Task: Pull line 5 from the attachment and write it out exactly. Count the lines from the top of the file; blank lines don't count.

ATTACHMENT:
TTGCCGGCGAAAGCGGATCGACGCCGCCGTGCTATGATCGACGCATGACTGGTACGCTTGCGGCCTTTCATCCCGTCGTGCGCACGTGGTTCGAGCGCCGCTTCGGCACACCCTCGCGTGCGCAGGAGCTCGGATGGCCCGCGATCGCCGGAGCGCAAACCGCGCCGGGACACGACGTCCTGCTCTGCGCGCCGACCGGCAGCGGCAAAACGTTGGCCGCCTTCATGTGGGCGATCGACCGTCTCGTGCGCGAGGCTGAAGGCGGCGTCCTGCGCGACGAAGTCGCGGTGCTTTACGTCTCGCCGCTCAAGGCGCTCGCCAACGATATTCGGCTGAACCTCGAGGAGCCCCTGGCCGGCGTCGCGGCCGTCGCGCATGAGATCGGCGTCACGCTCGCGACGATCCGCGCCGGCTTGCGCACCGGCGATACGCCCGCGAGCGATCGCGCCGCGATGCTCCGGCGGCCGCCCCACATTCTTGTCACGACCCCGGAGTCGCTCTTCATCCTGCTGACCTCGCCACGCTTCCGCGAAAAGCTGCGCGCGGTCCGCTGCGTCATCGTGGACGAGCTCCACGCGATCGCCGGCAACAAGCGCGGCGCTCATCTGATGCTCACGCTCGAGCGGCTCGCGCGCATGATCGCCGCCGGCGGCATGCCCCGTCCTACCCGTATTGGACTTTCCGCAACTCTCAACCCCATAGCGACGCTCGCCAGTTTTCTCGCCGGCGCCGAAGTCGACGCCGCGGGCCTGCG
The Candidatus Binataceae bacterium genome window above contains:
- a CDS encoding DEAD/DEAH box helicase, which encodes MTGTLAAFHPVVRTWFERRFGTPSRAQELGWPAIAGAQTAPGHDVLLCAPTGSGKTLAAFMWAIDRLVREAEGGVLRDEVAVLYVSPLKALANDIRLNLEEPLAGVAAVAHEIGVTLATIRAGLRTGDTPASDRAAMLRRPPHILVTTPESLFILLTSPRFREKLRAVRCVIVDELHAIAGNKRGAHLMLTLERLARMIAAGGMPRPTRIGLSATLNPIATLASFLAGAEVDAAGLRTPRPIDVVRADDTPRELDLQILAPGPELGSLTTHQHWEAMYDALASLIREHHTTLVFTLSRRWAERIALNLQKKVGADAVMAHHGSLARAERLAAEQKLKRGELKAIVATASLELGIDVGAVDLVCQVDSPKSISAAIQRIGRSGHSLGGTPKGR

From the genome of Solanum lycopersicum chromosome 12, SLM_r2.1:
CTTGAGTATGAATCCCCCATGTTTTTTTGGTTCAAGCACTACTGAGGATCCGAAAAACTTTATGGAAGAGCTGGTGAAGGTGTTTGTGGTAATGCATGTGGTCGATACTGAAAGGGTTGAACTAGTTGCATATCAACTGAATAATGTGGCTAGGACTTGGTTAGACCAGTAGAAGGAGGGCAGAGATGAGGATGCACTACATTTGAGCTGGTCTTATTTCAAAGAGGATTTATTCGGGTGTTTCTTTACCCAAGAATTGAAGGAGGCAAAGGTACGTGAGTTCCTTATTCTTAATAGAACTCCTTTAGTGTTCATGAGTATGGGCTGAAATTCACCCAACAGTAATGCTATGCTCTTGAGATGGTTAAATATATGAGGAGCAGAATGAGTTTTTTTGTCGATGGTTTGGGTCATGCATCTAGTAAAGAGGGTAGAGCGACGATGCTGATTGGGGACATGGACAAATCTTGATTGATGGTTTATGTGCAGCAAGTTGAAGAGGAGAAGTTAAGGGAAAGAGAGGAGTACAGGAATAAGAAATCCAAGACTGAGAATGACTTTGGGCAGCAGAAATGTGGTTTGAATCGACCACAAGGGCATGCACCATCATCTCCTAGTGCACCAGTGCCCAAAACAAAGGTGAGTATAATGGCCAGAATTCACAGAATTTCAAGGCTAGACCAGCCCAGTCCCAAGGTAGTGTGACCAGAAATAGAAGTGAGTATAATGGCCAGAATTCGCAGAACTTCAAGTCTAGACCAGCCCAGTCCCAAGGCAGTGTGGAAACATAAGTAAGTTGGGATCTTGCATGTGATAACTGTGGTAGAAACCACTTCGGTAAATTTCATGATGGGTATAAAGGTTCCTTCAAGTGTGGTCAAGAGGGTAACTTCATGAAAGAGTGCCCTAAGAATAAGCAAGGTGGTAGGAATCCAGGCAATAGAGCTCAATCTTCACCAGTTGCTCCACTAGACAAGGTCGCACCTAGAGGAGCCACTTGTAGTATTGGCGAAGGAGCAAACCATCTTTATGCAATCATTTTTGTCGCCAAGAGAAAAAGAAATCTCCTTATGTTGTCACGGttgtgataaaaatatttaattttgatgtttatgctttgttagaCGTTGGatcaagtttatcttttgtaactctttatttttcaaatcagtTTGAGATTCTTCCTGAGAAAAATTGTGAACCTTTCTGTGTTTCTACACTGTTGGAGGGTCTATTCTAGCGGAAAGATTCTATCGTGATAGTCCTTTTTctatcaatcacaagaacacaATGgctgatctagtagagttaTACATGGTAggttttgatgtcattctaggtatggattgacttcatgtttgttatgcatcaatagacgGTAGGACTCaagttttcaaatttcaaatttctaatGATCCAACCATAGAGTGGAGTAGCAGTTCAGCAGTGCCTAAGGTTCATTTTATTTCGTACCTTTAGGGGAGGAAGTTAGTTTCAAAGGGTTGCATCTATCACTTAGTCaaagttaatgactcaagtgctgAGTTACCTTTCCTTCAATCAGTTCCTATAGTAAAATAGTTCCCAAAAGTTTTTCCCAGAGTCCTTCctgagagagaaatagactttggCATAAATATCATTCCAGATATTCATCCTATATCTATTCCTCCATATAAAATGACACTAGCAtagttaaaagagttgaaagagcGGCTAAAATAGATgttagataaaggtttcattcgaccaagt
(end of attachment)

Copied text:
CTTGAGTATGAATCCCCCATGTTTTTTTGGTTCAAGCACTACTGAGGATCCGAAAAACTTTATGGAAGAGCTGGTGAAGGTGTTTGTGGTAATGCATGTGGTCGATACTGAAAGGGTTGAACTAGTTGCATATCAACTGAATAATGTGGCTAGGACTTGGTTAGACCAGTAGAAGGAGGGCAGAGATGAGGATGCACTACATTTGAGCTGGTCTTATTTCAAAGAGGATTTATTCGGGTGTTTCTTTACCCAAGAATTGAAGGAGGCAAAGGTACGTGAGTTCCTTATTCTTAATAGAACTCCTTTAGTGTTCATGAGTATGGGCTGAAATTCACCCAACAGTAATGCTATGCTCTTGAGATGGTTAAATATATGAGGAGCAGAATGAGTTTTTTTGTCGATGGTTTGGGTCATGCATCTAGTAAAGAGGGTAGAGCGACGATGCTGATTGGGGACATGGACAAATCTTGATTGATGGTTTATGTGCAGCAAGTTGAAGAGGAGAAGTTAAGGGAAAGAGAGGAGTACAGGAATAAGAAATCCAAGACTGAGAATGACTTTGGGCAGCAGAAATGTGGTTTGAATCGACCACAAGGGCATGCACCATCATCTCCTAGTGCACCAGTGCCCAAAACAAAGGTGAGTATAATGGCCAGAATTCACAGAATTTCAAGGCTAGACCAGCCCAGTCCCAAGGTAGTGTGACCAGAAATAGAAGTGAGTATAATGGCCAGAATTCGCAGAACTTCAAGTCTAGACCAGCCCAGTCCCAAGGCAGTGTGGAAACATAAGTAAGTTGGGATCTTGCATGTGATAACTGTGGTAGAAACCACTTCGGTAAATTTCATGATGGGTATAAAGGTTCCTTCAAGTGTGGTCAAGAGGGTAACTTCATGAAAGAGTGCCCTAAGAATAAGCAAGGTGGTAGGAATCCAGGCAATAGAGCTCAATCTTCACCAGTTGCTCCACTAGACAAGGTCGCACCTAGAGGAGCCACTTGTAGTATTGGCGAAGGAGCAAACCATCTTTATGCAATCATTTTTGTCGCCAAGAGAAAAAGAAATCTCCTTATGTTGTCACGGttgtgataaaaatatttaattttgatgtttatgctttgttagaCGTTGGatcaagtttatcttttgtaactctttatttttcaaatcagtTTGAGATTCTTCCTGAGAAAAATTGTGAACCTTTCTGTGTTTCTACACTGTTGGAGGGTCTATTCTAGCGGAAAGATTCTATCGTGATAGTCCTTTTTctatcaatcacaagaacacaATGgctgatctagtagagttaTACATGGTAggttttgatgtcattctaggtatggattgacttcatgtttgttatgcatcaatagacgGTAGGACTCaagttttcaaatttcaaatttctaatGATCCAACCATAGAGTGGAGTAGCAGTTCAGCAGTGCCTAAGGTTCATTTTATTTCGTACCTTTAGGGGAGGAAGTTAGTTTCAAAGGGTTGCATCTATCACTTAGTCaaagttaatgactcaagtgctgAGTTACCTTTCCTTCAATCAGTTCCTATAGTAAAATAGTTCCCAAAAGTTTTTCCCAGAGTCCTTCctgagagagaaatagactttggCATAAATATCATTCCAGATATTCATCCTATATCTATTCCTCCATATAAAATGACACTAGCAtagttaaaagagttgaaagagcGGCTAAAATAGATgttagataaaggtttcattcgaccaagt